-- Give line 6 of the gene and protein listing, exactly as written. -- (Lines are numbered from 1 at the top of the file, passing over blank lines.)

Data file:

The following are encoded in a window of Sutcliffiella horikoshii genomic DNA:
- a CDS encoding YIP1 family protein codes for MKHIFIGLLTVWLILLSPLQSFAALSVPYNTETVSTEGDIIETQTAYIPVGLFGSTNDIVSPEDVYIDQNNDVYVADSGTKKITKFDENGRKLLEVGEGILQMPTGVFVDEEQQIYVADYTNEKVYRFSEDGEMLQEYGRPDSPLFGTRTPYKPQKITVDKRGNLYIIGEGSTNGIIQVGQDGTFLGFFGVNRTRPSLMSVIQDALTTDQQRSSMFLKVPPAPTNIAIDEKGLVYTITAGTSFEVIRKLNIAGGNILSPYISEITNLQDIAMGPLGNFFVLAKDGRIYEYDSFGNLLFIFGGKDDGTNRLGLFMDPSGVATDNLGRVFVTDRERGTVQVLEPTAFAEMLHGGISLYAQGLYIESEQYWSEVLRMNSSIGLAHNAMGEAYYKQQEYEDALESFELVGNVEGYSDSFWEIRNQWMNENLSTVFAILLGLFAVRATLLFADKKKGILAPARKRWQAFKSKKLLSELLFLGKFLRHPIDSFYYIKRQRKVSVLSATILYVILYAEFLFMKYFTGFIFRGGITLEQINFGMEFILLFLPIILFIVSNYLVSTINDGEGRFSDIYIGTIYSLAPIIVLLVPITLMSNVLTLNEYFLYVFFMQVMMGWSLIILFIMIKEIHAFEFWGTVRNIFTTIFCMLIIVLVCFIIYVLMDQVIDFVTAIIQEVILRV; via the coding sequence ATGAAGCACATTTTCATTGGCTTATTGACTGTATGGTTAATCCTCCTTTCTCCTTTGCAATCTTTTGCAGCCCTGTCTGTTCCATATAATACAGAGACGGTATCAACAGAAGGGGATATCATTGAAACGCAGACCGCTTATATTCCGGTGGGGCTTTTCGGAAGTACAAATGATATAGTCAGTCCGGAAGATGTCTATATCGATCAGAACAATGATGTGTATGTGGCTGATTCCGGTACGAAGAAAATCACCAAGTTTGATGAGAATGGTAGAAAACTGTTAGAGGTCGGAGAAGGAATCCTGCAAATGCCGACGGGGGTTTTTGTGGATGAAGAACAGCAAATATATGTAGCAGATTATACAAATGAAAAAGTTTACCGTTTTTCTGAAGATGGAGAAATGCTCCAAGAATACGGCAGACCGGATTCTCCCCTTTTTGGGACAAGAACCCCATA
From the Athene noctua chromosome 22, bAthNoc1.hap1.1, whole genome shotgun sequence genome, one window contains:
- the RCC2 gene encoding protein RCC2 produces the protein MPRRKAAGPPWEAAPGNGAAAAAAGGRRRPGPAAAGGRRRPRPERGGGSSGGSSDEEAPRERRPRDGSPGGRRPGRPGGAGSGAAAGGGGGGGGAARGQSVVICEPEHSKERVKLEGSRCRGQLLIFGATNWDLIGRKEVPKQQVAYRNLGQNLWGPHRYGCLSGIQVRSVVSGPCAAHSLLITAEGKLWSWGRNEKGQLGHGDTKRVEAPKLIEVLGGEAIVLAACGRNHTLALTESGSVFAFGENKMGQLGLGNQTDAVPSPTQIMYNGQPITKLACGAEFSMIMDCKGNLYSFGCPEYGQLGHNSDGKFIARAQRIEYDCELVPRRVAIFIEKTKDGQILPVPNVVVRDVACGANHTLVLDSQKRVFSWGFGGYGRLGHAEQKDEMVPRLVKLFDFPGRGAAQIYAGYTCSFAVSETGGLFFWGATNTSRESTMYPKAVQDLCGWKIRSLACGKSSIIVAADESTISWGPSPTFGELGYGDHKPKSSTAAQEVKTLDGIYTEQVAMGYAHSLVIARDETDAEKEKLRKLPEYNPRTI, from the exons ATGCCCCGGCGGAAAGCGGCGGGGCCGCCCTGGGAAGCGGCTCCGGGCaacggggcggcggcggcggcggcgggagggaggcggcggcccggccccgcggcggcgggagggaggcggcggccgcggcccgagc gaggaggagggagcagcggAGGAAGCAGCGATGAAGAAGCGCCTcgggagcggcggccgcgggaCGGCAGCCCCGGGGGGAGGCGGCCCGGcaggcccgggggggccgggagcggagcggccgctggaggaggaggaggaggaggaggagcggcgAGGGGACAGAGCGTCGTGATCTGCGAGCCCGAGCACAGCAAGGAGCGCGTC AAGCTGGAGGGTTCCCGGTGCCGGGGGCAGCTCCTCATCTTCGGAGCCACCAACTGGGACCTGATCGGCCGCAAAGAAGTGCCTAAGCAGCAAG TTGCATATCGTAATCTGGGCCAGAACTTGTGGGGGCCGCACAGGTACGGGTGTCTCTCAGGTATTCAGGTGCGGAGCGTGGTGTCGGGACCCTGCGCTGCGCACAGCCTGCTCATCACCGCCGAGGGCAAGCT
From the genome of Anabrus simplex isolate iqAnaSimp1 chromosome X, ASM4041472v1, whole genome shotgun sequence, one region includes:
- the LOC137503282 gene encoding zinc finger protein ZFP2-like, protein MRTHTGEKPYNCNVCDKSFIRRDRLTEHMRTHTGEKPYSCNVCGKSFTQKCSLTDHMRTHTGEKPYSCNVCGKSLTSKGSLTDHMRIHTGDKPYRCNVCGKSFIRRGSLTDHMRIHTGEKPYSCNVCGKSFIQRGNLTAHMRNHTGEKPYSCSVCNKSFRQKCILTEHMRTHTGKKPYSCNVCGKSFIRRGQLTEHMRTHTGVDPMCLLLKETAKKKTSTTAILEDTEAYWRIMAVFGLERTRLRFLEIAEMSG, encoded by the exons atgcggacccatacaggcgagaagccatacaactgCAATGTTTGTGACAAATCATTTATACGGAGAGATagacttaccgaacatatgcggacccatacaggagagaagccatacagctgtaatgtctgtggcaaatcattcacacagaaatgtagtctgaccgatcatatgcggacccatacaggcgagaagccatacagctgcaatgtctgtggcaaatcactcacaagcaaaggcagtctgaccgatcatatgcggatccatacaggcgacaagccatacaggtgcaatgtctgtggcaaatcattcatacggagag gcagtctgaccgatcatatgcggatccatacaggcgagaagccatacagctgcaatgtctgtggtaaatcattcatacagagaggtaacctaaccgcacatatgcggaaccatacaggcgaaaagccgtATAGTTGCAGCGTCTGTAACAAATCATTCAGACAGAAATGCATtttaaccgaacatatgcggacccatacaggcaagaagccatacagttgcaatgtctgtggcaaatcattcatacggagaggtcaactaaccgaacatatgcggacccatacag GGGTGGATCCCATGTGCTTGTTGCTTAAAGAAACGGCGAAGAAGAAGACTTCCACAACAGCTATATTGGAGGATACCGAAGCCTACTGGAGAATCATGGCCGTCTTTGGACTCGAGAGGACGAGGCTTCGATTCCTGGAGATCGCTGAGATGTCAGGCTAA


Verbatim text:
- the LOC137503282 gene encoding zinc finger protein ZFP2-like, protein MRTHTGEKPYNCNVCDKSFIRRDRLTEHMRTHTGEKPYSCNVCGKSFTQKCSLTDHMRTHTGEKPYSCNVCGKSLTSKGSLTDHMRIHTGDKPYRCNVCGKSFIRRGSLTDHMRIHTGEKPYSCNVCGKSFIQRGNLTAHMRNHTGEKPYSCSVCNKSFRQKCILTEHMRTHTGKKPYSCNVCGKSFIRRGQLTEHMRTHTGVDPMCLLLKETAKKKTSTTAILEDTEAYWRIMAVFGLERTRLRFLEIAEMSG, encoded by the exons atgcggacccatacaggcgagaagccatacaactgCAATGTTTGTGACAAATCATTTATACGGAGAGATagacttaccgaacatatgcggacccatacaggagagaagccatacagctgtaatgtctgtggcaaatcattcacacagaaatgtagtctgaccgatcatatgcggacccatacaggcgagaagccatacagctgcaatgtctgtggcaaatcactcacaagcaaaggcagtctgaccgatcatatgcggatccatacaggcgacaagccatacaggtgcaatgtctgtggcaaatcattcatacggagag gcagtctgaccgatcatatgcggatccatacaggcgagaagccatacagctgcaatgtctgtggtaaatcattcatacagagaggtaacctaaccgcacatatgcggaaccatacaggcgaaaagccgtATAGTTGCAGCGTCTGTAACAAATCATTCAGACAGAAATGCATtttaaccgaacatatgcggacccatacaggcaagaagccatacagttgcaatgtctgtggcaaatcattcatacggagaggtcaactaaccgaacatatgcggacccatacag GGGTGGATCCCATGTGCTTGTTGCTTAAAGAAACGGCGAAGAAGAAGACTTCCACAACAGCTATATTGGAGGATACCGAAGCCTACTGGAGAATCATGGCCGTCTTTGGACTCGAGAGGACGAGGCTTCGATTCCTGGAGATCGCTGAGATGTCAGGCTAA